Essentially, you have three choices. You can either find a business whose mission involves making a difference. Alternatively, you can find a business that’s easy to operate and frees up more of your personal time to contribute to worldly causes. Finally, you could create a new business that has a positive global impact. In this article, we’ll explore how to find a business where you can make money and make a difference.

Type “home based business” into any search engine, and you’re sure to find a staggering number of results. Unfortunately, many companies seem to spend a great deal of their efforts and marketing dollars in pointing out why their competition is a poor choice. Avoid these negative marketing tactics (would a company with a mission to make a difference really waste its resources negating the efforts of others?) and consider the following when evaluating business opportunities:

1 – The Mission or Purpose

What is the mission or purpose of the company you’re evaluating? Is it primarily about money, or about making a difference? Is it more focused on processes or on people? What kind of support is available to someone (like you) when they get started? What is the true goal of the business? Who is the company ultimately serving?

2 – The Product

Is the product something that you have a ton of questions about? (If so, you can expect that your potential leads and prospects would also have lots of questions – questions that you may be expected to answer.) Is the product something brand new (and untested) or is it something people already want, need and buy? What are the benefits of the product and what kind of people would it serve? What is the competition like? How big of a target market can you potentially reach?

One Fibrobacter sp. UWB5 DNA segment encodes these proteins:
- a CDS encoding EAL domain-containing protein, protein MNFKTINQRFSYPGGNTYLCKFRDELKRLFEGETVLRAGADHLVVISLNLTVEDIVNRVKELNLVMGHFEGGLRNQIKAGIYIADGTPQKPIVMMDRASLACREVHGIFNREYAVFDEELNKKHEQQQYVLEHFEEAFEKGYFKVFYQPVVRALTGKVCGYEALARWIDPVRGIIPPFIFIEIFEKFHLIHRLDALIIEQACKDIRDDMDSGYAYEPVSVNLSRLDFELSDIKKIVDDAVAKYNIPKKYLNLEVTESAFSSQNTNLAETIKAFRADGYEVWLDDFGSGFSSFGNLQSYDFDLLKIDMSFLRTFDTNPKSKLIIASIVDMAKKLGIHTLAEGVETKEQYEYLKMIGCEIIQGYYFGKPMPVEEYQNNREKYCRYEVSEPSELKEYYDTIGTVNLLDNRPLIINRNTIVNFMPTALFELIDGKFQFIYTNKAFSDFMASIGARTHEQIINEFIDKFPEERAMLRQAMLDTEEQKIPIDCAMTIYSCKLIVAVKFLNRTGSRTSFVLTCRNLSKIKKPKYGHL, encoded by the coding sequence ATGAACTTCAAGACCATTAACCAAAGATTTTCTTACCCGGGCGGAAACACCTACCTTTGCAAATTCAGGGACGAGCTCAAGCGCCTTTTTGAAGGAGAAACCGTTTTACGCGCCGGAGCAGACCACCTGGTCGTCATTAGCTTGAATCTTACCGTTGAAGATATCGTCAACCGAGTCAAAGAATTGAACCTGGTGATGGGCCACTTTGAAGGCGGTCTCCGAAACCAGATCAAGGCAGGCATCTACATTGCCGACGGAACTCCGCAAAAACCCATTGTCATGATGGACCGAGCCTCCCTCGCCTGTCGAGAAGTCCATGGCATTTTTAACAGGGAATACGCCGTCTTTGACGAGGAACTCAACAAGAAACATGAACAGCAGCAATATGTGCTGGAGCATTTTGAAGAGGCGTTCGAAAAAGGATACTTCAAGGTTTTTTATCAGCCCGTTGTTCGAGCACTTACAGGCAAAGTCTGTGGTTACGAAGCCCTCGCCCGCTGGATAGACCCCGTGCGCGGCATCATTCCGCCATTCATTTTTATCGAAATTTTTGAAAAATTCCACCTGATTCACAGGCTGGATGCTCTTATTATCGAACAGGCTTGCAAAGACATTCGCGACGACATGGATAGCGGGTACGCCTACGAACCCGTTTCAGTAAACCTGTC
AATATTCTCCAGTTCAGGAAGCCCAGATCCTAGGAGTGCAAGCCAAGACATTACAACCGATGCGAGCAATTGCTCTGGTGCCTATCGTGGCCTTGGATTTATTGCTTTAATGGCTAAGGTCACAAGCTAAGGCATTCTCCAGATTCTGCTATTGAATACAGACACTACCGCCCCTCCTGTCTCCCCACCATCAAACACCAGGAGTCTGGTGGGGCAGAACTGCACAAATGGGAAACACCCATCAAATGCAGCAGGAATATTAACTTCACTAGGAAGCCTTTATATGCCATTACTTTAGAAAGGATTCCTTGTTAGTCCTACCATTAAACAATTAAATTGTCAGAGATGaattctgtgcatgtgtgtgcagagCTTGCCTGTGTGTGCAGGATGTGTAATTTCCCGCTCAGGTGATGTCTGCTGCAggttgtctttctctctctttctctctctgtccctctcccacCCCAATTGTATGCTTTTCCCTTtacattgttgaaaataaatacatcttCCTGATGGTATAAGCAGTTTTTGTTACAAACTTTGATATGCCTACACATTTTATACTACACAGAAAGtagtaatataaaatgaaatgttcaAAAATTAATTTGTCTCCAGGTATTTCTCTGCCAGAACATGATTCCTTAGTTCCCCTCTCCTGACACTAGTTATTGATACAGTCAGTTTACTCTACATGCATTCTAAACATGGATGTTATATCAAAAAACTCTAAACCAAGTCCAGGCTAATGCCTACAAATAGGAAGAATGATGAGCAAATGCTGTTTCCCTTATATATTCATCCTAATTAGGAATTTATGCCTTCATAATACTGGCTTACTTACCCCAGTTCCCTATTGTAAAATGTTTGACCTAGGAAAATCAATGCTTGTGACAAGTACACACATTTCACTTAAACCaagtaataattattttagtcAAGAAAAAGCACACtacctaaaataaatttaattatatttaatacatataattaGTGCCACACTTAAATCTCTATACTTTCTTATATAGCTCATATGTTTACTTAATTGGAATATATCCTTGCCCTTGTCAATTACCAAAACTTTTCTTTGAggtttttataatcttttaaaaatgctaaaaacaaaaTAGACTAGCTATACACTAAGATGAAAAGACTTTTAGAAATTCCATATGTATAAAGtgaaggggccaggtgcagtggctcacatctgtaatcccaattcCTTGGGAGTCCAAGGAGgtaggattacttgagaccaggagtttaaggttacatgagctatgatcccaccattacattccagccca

3 – The Process

Is there anything about the process that feels shady or cumbersome to you (because your prospects will likely feel it, too)? Would you feel comfortable marketing or presenting the business or product in the same manner in which it was presented to you? What is the average success rate among associates? Is the process easy to understand and to follow? What resources will be available to you, and at what cost?

4 – Cost vs. Profit

With such a broad range of home-based businesses available to you, it is important to consider the start-up costs vs. the potential profit (and the timeline during which you can expect to begin earning). Remember, it is a viable possibility that you would need to borrow funds to start a legitimate home business. The lower the startup costs (in many cases), the lower your per-customer earnings, which means you’ll have to do a lot of marketing to grow your business. The higher your costs, the higher your potential earnings, so it’s important to weigh investment costs carefully. The main things to consider with regards to cost are: 1) how confident are you that you can be successful with this particular opportunity; 2) how aligned are you with the company’s product and mission; 3) how much will your monthly operating costs run; and 4) how quickly do you anticipate getting a return on your initial startup investment. If the business is truly a match and you know you can succeed and make a difference, you need only look and you will find the funds you require for startup.

Don’t despair – the opportunity of your dreams is out there waiting for you. Good luck with your new endeavor and congratulations on your decision to make a difference. Ready to evaluate your first potential match? Click here to learn how I make a money WHILE making a difference.